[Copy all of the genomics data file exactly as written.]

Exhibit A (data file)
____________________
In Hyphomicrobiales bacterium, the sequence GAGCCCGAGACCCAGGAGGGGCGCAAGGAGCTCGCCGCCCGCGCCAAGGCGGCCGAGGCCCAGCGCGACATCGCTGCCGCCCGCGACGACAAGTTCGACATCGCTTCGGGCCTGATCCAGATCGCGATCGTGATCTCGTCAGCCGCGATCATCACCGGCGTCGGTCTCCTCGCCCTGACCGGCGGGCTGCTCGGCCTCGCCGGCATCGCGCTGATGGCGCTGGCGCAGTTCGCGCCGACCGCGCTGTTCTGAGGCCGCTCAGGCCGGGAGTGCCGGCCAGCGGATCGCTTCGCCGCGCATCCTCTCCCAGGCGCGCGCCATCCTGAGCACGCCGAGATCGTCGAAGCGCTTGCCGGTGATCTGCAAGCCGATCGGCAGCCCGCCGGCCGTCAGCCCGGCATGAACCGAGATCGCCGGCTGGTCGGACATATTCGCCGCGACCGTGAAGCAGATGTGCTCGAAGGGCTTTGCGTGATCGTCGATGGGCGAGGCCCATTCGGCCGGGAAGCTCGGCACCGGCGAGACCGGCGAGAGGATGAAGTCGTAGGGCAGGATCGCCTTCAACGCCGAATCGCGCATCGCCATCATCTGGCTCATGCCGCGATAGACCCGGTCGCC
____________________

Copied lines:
In Hyphomicrobiales bacterium, the sequence GAGCCCGAGACCCAGGAGGGGCGCAAGGAGCTCGCCGCCCGCGCCAAGGCGGCCGAGGCCCAGCGCGACATCGCTGCCGCCCGCGACGACAAGTTCGACATCGCTTCGGGCCTGATCCAGATCGCGATCGTGATCTCGTCAGCCGCGATCATCACCGGCGTCGGTCTCCTCGCCCTGACCGGCGGGCTGCTCGGCCTCGCCGGCATCGCGCTGATGGCGCTGGCGCAGTTCGCGCCGACCGCGCTGTTCTGAGGCCGCTCAGGCCGGGAGTGCCGGCCAGCGGATCGCTTCGCCGCGCATCCTCTCCCAGGCGCGCGCCATCCTGAGCACGCCGAGATCGTCGAAGCGCTTGCCGGTGATCTGCAAGCCGATCGGCAGCCCGCCGGCCGTCAGCCCGGCATGAACCGAGATCGCCGGCTGGTCGGACATATTCGCCGCGACCGTGAAGCAGATGTGCTCGAAGGGCTTTGCGTGATCGTCGATGGGCGAGGCCCATTCGGCCGGGAAGCTCGGCACCGGCGAGACCGGCGAGAGGATGAAGTCGTAGGGCAGGATCGCCTTCAACGCCGAATCGCGCATCGCCATCATCTGGCTCATGCCGCGATAGACCCGGTCGCC